Church Hospitality: A Short Guide
Church hospitality isn’t just the right thing to do—it’s essential. Here are 4 practical ways to prepare for the 2 types of guests you should expect.
November 18, 2020
Your church’s website is the new front door.
In an unofficial survey, Dr. Thom Rainer discovered that between 75–90% of the people in your area would visit your website before they visit your physical location. Not only are the people in your community looking at your site, but they are also reviewing many other church websites in your area.
What does all of this mean?
Most of the people in your community will visit your church’s website before they consider stepping a foot on your physical location.
At this point, many church leaders will pause to consider whether or not their website is leading people to or away from your physical location.
If this is you, then you might need to redesign your website. To help you strategically think through this decision, here are four questions you need to ask.
The primary goal of your church’s website is to lead people to your physical location.
Your website is an extension of your church, which means it needs to lead your website visitors to visit one of your church’s entry points.
To help visitors connect with your church, make sure you are answering their questions, such as:
* Where is your church located?
* How do I get to your church?
* What time are your services?
* Where should I park?
* Do you provide childcare?
* What should I expect?
These questions tend to be the most asked by potential visitors. At a minimum, your church’s website should provide these answers. If then, then it is time to update your website or redesign it.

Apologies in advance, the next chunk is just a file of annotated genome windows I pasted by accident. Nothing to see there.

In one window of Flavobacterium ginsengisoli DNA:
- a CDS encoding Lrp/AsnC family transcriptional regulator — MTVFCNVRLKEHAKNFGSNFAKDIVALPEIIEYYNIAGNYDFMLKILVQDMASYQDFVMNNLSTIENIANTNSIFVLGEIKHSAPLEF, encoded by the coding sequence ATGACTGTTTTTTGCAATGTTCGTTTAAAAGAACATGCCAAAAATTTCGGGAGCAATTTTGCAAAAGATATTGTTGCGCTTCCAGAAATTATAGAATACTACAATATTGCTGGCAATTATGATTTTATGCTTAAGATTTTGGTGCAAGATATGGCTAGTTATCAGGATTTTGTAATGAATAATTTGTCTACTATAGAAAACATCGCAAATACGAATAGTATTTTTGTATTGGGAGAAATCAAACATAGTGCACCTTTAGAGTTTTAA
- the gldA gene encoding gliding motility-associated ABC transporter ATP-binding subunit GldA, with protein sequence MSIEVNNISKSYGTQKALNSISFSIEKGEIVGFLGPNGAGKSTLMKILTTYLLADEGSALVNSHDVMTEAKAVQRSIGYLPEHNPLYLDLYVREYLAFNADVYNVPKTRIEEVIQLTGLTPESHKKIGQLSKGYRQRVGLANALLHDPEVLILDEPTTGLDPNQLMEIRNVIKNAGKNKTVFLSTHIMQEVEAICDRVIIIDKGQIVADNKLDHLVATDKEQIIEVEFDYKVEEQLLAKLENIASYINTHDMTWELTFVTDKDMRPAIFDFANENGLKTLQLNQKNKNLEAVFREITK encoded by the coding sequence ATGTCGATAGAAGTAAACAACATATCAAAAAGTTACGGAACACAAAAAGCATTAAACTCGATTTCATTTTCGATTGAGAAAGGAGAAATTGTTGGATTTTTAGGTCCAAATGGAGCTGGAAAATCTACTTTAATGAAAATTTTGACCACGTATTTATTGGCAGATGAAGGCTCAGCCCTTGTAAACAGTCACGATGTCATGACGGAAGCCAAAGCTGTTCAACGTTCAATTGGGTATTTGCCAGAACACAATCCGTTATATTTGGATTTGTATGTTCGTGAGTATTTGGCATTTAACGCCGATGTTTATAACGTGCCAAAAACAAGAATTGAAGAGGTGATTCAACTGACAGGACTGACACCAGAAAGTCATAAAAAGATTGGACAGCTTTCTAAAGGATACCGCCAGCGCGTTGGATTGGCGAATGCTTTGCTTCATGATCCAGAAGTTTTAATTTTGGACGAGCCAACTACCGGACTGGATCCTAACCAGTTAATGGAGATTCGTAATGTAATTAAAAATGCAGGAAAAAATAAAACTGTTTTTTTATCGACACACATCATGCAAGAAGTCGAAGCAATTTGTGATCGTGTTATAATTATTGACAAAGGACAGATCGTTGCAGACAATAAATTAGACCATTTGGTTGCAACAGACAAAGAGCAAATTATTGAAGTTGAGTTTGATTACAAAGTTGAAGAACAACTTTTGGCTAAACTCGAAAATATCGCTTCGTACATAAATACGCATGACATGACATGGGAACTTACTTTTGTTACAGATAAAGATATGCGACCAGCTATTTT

Does your site work well on a phone, tablet, laptop, and desktop?
The first step you need to take is to use Google’s Mobile-Friendly Test to review your website, which is FREE.
If you’re not sure about this answer, then ask several people to view your site on different devices and respond to these questions:
* Can you easily navigate our website on your phone or tablet?
* Can you easily read our site’s text?
* Do the images display correctly from device-to-device?
If your church’s website is NOT mobile-friendly, then you MUST redesign your site. If you don’t, then you are slamming the door of many potential visitors.
Your website is primarily for your church members and potential visitors.
Thankfully, you don’t have to guess what these different groups are looking for. According to research conducted by Grey Matters, there are standard pieces of information they are looking for, such as:
* Your church’s activities
* Your church’s beliefs
* Staff information
* Contact information
If you are not providing this information of if this information is difficult to find, then you will need to consider redesigning your website.
When was the last time you updated your church’s website?
Has your church’s logo, pastors or staff, or location changed? Are there other significant changes your church has gone through since your site was last updated? If so, then you may need to consider redesigning your website to ensure it accurately reflects the current state of your church.
What question would you add to this list? Share your thoughts in the comments below. We’d love to hear from you!